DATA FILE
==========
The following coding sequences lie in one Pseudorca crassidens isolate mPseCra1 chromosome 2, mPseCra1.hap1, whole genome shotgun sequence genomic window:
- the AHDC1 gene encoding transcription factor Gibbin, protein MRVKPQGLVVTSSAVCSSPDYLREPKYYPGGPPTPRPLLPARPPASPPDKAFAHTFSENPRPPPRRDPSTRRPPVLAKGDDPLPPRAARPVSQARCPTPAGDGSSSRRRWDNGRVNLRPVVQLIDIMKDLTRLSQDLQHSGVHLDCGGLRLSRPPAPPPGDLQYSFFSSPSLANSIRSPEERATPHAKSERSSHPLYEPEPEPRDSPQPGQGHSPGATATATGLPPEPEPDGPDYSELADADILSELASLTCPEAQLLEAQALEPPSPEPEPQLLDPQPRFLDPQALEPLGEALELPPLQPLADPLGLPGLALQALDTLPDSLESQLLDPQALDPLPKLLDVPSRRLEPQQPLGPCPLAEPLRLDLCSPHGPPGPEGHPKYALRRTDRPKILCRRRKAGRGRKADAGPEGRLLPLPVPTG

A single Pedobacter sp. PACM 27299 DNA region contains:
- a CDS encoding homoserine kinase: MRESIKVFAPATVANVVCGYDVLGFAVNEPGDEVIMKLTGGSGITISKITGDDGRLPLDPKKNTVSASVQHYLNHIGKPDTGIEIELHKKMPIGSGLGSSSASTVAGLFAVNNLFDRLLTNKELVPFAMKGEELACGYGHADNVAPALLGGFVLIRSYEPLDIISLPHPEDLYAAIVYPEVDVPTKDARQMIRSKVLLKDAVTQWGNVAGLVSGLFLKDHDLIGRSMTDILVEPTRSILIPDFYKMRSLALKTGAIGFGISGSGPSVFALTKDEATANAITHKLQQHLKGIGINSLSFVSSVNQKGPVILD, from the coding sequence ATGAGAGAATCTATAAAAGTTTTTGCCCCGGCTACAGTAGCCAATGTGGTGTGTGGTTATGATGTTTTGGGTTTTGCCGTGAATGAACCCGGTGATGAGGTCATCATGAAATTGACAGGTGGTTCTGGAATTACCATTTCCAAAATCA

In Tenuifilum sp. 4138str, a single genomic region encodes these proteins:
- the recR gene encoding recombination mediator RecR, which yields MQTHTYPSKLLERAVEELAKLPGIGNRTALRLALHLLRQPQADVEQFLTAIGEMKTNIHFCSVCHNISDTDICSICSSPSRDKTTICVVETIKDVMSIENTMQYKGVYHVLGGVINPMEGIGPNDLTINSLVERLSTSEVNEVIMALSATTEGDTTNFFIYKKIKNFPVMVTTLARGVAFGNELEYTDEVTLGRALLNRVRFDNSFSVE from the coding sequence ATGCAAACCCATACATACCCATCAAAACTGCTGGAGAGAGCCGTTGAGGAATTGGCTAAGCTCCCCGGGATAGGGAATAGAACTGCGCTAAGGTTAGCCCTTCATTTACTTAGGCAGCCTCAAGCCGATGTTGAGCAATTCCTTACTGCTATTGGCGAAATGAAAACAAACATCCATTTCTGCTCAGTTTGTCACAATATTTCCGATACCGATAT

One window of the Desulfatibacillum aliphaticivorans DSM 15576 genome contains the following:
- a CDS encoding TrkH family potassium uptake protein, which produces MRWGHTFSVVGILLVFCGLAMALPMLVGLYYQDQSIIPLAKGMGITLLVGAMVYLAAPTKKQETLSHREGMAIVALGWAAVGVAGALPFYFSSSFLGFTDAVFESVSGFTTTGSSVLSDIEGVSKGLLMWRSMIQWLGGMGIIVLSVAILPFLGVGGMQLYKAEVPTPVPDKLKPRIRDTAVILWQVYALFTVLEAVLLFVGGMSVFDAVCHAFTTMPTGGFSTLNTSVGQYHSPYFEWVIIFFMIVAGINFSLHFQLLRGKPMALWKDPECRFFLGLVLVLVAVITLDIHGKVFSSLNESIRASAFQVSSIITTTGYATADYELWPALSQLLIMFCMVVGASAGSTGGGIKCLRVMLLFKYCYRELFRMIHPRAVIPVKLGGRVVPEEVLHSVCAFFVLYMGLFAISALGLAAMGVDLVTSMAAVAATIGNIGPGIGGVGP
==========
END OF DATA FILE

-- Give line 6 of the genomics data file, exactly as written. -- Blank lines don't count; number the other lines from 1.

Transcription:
- the recR gene encoding recombination mediator RecR, which yields MQTHTYPSKLLERAVEELAKLPGIGNRTALRLALHLLRQPQADVEQFLTAIGEMKTNIHFCSVCHNISDTDICSICSSPSRDKTTICVVETIKDVMSIENTMQYKGVYHVLGGVINPMEGIGPNDLTINSLVERLSTSEVNEVIMALSATTEGDTTNFFIYKKIKNFPVMVTTLARGVAFGNELEYTDEVTLGRALLNRVRFDNSFSVE from the coding sequence ATGCAAACCCATACATACCCATCAAAACTGCTGGAGAGAGCCGTTGAGGAATTGGCTAAGCTCCCCGGGATAGGGAATAGAACTGCGCTAAGGTTAGCCCTTCATTTACTTAGGCAGCCTCAAGCCGATGTTGAGCAATTCCTTACTGCTATTGGCGAAATGAAAACAAACATCCATTTCTGCTCAGTTTGTCACAATATTTCCGATACCGATAT